Editing and formatting are top-notch, as I’ve come to expect from Raging Swan press-releases. Layout adheres RSP’s 2-column b/w-standard and the pdf is extensively bookmarked. The pdf also comes with two versions – one for screen-use and one optimized for printers. “So what’s that shiny thing, anyway?” was a brilliant GM-help and to cut to the chase: “So what’s that weapon like, anyway?” is just as awesome- a truly useful GM-help, that, while not reinventing the wheel, provides beleaguered GMS with descriptions galore they can put on all kinds of weapons and thus make their campaign setting more immersive. I have but two minor complaints: I would have loved to see tables by weapon type, not only by weapon category. While this would have meant that the pdf gets much, much longer, it would have also made the tables easier to navigate. The other complaint is nested in the first: While the content is enough for the fair asking price, this pdf left me wanting more, so much more: Richard Green has whetted my appetite and I’d love to see e.g. an installment devoted solely to exotic weapons, one for shields, armors, etc. – the possibilities are endless and the pdf extremely useful. If you want to add some nice fluff to the loot for your players, this is a must-purchase. My final verdict, due to lack of complaints and the stellar usefulness of this pdf, will be 5 stars + the Endzeitgeist seal of approval.



So what’s that spellbook like, anyways?


This pdf is 25 pages long, 1 page front cover, 1 page advertisement, 2 pages editorial, 1 page ToC/foreword, 1 page SRD and 1 page back cover, leaving us a total of 18 pages of content, so what exactly does this installment of the “So what’s…”-series cover?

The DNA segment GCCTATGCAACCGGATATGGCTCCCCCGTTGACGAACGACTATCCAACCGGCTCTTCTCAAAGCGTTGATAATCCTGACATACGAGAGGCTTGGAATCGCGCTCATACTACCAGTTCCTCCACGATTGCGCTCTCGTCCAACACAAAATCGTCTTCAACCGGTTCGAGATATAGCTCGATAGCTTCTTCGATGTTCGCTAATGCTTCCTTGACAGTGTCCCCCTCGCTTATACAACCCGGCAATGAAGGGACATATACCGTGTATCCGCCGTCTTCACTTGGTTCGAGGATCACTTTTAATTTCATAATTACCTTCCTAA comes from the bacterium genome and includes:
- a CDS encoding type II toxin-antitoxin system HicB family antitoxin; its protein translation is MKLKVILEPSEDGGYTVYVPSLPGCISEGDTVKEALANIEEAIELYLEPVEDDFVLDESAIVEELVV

The answer seems simple at first glance. Spellbooks! But is it really that simple? One of the features that has always jarred me about D&D and all its derivatives is the lack of detail regarding magic tomes – take a look at Call of Cthulhu, where the very fabric and how a book is made adds to its character. I realize that the amount of magic present in a setting limits its inherent wonder, but I always strive to add said wonder in my game to any spellbook the PCs stumble across and this pdf is essentially a generator for exactly that task:

From a massive table on spellbook titles, subjects and 12 sample books, we go on to wizard names and epithets as well as some pregenerated wizard names to the truly intriguing components of the pdf: Distinguishing features like small rainbows and ornate brass rivets to spellbook cover materials like aboleth fins and even cover groups are neat: From the makers of the covers to big game-notes and loving mementos of familiars that have had their existence immortalized by becoming the cover of a book, we are in for a plethora f neat ideas that go beyond “Made of an animal”, though animals, good creatures and fabric are also covered.